The Japanese call it 3/11. March 2011. A great moment of silence swept across their nation, in the middle of our last night, in remembrance of when the Great East Japan Earthquake first began a year ago. The emperor said, “It is important not to forget the memories of this tragedy and pass them on to our descendants, so that readiness for natural disasters is fostered and we can strive forward in building a safer country.”
While readiness for natural disaster, or even man-made disaster, is important, I think the most important lessons from these disasters is that people can and will pull together to offer each other support and assistance. In all our many latest disasters worldwide, it was amazing to see the outpouring of money, prayers, and volunteerism, and individual acts of heroism from strangers totally unrelated except in their humanity. Those are memories worth remembering.
A few weeks ago, I listened to a local high school student tell about his trip to the Fukushima area last fall to help Safecast monitor radiation levels in geographic detail to determine safe areas. He had spoken to some of the displaced residents and reported the Japanese people were so impressed and appreciative that strangers still wanted to help, that the world hadn’t forgotten them. Now, a year later, there remains so much cleanup, so many life-affecting decisions to be made about rebuilding. People still live in shelters and need help. Volunteers are still there assisting, organizations still collecting money.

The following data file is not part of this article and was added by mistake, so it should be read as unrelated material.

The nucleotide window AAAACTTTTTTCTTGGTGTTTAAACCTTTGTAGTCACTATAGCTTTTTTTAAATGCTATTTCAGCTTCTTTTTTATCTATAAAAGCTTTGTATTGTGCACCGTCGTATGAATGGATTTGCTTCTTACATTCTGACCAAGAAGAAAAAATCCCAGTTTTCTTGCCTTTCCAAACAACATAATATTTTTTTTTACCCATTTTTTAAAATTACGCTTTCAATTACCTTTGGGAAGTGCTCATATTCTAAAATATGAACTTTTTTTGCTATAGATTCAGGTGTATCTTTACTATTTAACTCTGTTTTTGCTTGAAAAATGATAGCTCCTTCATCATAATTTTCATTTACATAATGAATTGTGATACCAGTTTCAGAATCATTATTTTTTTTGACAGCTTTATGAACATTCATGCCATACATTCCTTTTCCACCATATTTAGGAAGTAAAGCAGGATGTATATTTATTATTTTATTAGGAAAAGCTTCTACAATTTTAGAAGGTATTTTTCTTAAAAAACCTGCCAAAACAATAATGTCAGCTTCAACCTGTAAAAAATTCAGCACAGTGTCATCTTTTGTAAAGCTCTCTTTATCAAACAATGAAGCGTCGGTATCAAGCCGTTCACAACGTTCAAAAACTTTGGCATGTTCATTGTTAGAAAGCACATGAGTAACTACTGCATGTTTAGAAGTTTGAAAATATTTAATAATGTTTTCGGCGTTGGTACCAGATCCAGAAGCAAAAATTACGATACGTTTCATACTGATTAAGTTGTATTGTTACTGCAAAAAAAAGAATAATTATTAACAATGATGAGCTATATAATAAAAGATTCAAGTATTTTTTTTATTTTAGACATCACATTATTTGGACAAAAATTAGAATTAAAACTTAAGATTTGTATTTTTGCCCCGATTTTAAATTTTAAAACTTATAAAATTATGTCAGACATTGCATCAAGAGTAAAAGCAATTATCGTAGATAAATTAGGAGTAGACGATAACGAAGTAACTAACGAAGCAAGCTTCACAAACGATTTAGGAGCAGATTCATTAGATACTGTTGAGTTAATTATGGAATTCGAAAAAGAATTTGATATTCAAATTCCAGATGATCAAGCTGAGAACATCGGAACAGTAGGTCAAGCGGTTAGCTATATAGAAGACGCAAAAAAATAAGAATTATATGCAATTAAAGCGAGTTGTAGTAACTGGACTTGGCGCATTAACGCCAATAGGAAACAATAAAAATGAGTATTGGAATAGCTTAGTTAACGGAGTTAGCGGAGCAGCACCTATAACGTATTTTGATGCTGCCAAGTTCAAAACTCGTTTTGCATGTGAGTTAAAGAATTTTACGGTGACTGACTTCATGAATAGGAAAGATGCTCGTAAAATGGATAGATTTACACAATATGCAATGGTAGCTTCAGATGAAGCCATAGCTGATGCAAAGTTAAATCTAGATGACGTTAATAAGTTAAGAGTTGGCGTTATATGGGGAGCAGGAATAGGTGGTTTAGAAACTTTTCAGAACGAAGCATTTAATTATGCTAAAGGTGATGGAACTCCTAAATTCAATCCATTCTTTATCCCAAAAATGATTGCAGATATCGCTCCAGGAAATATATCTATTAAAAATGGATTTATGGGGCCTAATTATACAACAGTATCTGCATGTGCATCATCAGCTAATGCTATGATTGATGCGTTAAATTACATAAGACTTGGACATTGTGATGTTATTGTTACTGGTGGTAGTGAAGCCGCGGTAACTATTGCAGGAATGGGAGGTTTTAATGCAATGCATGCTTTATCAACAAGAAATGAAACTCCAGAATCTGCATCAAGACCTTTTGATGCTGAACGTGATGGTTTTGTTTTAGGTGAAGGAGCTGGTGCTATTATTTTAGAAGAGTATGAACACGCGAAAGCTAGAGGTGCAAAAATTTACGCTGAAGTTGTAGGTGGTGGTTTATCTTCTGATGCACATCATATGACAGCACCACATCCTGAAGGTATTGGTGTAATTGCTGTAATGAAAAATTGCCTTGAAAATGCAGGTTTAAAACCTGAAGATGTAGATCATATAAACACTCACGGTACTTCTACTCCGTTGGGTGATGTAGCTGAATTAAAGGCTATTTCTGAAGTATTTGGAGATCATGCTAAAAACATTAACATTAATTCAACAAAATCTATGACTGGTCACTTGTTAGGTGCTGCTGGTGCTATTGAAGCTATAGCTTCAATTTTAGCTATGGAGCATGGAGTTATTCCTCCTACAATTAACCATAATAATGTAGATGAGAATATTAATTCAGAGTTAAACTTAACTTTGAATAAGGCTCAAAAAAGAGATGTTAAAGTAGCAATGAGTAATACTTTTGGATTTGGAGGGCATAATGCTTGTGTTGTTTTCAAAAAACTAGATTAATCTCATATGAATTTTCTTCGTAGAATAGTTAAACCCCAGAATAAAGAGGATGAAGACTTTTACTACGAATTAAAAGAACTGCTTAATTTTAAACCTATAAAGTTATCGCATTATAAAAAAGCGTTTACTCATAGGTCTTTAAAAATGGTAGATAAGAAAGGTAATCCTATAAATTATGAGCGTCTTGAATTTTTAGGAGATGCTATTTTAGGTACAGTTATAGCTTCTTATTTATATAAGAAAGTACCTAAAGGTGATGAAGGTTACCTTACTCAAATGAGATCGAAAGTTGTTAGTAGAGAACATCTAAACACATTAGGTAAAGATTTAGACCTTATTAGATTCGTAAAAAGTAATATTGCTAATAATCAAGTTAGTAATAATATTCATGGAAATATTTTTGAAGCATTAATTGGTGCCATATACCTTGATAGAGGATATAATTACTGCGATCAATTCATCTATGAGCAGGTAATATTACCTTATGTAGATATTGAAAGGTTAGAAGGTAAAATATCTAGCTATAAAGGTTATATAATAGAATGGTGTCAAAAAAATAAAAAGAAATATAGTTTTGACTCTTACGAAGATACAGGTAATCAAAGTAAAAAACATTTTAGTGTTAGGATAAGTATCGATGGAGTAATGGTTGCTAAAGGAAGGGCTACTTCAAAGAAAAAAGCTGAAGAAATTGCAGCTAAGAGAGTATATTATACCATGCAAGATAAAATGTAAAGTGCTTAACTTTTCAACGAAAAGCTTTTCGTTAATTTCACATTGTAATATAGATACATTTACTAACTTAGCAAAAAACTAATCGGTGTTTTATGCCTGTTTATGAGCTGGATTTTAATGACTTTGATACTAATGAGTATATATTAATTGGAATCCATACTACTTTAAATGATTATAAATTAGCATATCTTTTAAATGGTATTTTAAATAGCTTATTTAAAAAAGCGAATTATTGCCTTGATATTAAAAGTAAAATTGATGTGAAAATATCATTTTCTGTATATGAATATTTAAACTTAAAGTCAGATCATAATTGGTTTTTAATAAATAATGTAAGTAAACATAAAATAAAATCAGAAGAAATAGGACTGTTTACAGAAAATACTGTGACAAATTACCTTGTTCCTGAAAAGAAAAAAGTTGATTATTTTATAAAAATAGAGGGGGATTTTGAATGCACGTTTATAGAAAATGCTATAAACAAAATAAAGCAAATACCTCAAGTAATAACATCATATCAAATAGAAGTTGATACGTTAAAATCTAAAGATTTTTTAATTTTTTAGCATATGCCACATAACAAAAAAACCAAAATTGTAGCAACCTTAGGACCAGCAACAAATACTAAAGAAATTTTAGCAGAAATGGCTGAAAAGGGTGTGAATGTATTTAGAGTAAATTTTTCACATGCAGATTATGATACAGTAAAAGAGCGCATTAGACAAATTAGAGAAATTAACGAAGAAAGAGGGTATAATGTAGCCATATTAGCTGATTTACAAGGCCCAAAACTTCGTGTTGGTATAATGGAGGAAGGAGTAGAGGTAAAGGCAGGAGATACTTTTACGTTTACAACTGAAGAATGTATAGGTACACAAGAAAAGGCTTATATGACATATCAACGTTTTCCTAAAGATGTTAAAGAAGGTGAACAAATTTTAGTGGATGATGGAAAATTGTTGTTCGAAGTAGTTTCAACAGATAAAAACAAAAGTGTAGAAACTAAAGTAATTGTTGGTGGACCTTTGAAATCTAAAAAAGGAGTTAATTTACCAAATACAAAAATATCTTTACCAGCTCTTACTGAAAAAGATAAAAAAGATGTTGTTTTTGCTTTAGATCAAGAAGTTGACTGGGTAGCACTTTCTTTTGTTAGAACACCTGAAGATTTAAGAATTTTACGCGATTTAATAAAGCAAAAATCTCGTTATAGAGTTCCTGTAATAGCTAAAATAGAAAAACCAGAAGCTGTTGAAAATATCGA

A couple books that benefit Tohoku survivors are available for purchase. 2:46: Aftershocks (also known as Quakebook), was created soon after the disaster to capture bits of stories of survivors. It is available from Amazon and Barnes & Noble. The Kindle version is free, but of course there are no proceeds going towards the victims. A brand new book is out that benefits teen survivors. Tomo: Friendship Through Fiction features thirty-six short works of fiction set in Japan by authors around the world who have strong connections to Japan. Several stories are about the Tohoku disaster, but the rest are a mix from sci-fi to ghosts to poetry. The book was written for YA (young adult) readers, but anyone from middle-grade and older would like them (I’m reading it). It is also available via Amazon and B&N (no e-book yet). Tomo means friendship.
By the way, my mother’s family near Tokyo was fine. When I finally had a Japanese friend reach them by phone, they were more worried about how my mother was doing here in the U.S.!
(some of my little connections to Japan)
Linda, I love how you keep your Japanese heritage alive through your stories. It is amazing how small the world has become and how the wounds of the past can heal. And how sweet of your mother’s family to be concerned about her when they are the ones in danger.
Yes, my heritage became more important as I grew older and more appreciative. I’m so happy my mother shared her culture with me!
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